Climb the Sydney Harbour Bridge in New South Wales – all the way to the top. You start at street level and then ascend above the cacophony of traffic and city sounds. On the way, your guide will tell you about the structure you are climbing, about its unique and storied history. At the top there is only a soft breeze and a vast, soundless horizon. From here you can hold the Sydney Opera House in the palm of your hand and, if dusk is approaching, watch the sun melt into the water.
Photo Credit: Max Wasserman
Explore Chippendale and Redfern
Few tourists venture into Chippendale and Redfern – neighborhoods that were once slims but are now undergoing an urban revitalization. The architecture is eclectic, the neighborhood’s gritty past pushing up against a future that is smooth and sleek. Locally owned shops line the streets offering everything from coffee to exotic furniture. Wall murals are commonplace and each tells a story. Explore the past, present and future in these relatively unknown but electric areas.
Photo Credit: Max Wasserman
From Pot to Plate
Step on a boat in Byron Bay and venture into the past, experiencing the traditional cultural and hunting practices of the Aboriginal people. At the Terranora Lakes, you leave the boat and wade in the water up to your waist with a spear, trying to spot fish in the clear water against a lush green island backdrop. On the muddy shores, you can find crab to catch. Then, the guides cook them over an open flame. You step back on the boat and are driven to the pots of crab, eating oysters along the way. When you reach the pots, you hail them up one by one and lunch is served.
Photo Credit: Max Wasserman
Photo Credit: Max Wasserman
Sky, Land and Water in New South Wales was last modified: August 9th, 2018 by Max Wasserman
My passion for travel was triggered by a trip overseas to Italy and it has not faded since. I have always been fascinated by world history and working at Swain Destinations has provided me with an opportunity to see how places with inauspicious beginnings, like Sydney, Australia, have been transformed into cultural and economic hubs, with tourism as its main driver. I enjoy knowing that I play a part in that. When I am not working, you can find me reading and writing and watching films.
Sydney Harbour | Photo Credit: Destination New South Wales
The weather in Sydney in May is absolutely beautiful and the addition of Vivid Sydney enhances your stay. Vivid Sydney is the world’s largest festival of light, showcasing innovation and creativity across the iconic city. The Sydney skyline, harbor, Opera House and bridge all come alive with bright light installations each night during the festival. This spectacle of light and music transforms the city into an artistic wonderland. You can even view from a private boat on the harbor! I would add an extra day in Sydney to experience it.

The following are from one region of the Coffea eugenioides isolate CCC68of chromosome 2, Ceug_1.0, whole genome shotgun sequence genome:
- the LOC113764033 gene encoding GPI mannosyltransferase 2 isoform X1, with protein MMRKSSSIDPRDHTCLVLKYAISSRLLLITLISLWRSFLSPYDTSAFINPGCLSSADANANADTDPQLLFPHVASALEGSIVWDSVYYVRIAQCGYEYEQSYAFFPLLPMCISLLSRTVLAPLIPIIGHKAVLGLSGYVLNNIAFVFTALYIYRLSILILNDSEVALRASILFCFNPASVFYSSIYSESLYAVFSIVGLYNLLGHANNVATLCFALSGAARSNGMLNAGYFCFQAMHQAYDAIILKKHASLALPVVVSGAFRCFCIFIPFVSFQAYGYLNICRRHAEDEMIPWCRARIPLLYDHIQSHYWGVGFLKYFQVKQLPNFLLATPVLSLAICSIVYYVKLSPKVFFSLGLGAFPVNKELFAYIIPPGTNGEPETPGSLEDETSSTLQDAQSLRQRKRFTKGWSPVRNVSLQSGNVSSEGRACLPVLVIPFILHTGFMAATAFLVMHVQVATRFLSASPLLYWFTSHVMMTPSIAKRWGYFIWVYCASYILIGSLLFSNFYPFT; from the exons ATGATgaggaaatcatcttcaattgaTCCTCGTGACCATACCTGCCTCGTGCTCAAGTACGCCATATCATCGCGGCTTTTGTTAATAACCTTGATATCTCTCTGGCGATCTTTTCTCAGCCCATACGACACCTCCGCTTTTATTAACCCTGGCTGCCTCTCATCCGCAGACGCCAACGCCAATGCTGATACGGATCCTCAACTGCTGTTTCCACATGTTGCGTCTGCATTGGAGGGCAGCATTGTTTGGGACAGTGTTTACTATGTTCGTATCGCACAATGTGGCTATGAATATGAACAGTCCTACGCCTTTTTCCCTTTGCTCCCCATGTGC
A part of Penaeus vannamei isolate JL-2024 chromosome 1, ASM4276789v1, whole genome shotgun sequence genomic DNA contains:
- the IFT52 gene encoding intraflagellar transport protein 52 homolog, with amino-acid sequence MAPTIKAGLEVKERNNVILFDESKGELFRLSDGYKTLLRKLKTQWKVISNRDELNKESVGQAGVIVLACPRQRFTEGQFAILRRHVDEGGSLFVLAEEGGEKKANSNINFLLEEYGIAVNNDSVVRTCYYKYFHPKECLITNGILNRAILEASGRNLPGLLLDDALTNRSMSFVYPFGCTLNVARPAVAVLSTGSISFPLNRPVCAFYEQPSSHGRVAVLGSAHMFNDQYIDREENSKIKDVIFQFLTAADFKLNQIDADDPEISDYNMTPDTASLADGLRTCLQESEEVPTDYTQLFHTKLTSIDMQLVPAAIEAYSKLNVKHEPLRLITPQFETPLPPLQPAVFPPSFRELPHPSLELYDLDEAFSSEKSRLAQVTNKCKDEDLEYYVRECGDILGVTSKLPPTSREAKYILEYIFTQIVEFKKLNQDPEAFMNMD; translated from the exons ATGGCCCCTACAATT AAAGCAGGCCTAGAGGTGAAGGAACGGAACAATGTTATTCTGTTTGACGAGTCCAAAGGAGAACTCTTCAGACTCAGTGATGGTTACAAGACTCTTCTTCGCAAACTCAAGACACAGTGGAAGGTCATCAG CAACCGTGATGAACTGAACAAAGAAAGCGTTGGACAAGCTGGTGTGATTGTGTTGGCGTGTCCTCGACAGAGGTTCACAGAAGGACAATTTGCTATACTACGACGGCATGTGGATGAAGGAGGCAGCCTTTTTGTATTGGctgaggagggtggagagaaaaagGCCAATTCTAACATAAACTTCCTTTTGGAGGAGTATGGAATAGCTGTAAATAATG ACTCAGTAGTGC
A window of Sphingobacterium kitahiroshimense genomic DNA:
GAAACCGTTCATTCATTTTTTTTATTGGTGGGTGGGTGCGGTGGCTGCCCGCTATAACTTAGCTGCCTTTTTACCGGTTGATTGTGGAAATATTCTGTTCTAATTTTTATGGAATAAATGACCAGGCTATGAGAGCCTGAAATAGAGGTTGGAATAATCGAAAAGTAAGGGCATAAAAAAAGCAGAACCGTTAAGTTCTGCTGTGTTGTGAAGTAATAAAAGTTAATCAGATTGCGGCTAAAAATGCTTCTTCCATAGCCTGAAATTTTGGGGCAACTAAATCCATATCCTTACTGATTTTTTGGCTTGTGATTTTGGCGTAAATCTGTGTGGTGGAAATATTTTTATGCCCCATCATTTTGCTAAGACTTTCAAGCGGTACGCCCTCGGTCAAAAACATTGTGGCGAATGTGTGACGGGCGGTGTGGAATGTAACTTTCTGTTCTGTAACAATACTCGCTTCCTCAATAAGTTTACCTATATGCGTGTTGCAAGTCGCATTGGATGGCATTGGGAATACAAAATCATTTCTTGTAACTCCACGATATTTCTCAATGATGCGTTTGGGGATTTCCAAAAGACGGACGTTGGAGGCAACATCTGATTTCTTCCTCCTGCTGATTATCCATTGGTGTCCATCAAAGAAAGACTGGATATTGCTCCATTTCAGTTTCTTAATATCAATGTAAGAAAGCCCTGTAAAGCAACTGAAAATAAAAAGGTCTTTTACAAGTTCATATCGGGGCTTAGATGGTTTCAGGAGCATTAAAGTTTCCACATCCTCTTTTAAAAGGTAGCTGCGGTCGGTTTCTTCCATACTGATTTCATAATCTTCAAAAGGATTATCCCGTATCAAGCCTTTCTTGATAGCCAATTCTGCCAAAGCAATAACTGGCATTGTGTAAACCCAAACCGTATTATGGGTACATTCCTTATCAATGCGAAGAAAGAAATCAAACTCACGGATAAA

Crystallise Light Installation | Photo Credit: Destination New South Wales
Magicians of the Mist | Photo Credit: Destination New South Wales
New Year’s Eve in Sydney
New Year’s Eve Fireworks | Photo Credit: Destination New South Wales
It was my first New Year’s Eve in Sydney, and knowing I would soon be climbing the bridge, sailing under it and seeing the world’s most spectacular fireworks display, had my adrenaline surging. The evening begins cruising around Sydney Harbour for a few hours enjoying champagne and the view. Then, they serve dinner after the first round of mesmerizing fireworks. Finally, right at midnight, the second round of fireworks begins which lasted much longer. The finale could not be put into words. New Year’s Eve in Sydney exceeded my expectations.
Sydney Harbour Fireworks | Photo Credit: Ian Swain II
Opera House on New Year’s Eve | Photo Credit: Destination New South Wales
Handa on the Opera
Sydney Opera House | Photo Credit: Opera Australia
Imagine sitting on the edge of the park in the Royal Botanical Gardens, with Opera Australia performing on a floating stage and the famed Sydney Opera House and Harbour Bridge as the back drop. Each year the performance changes! I suggest taking the VIP package with access to the lounge before and during the intermission. This is not an event to be missed!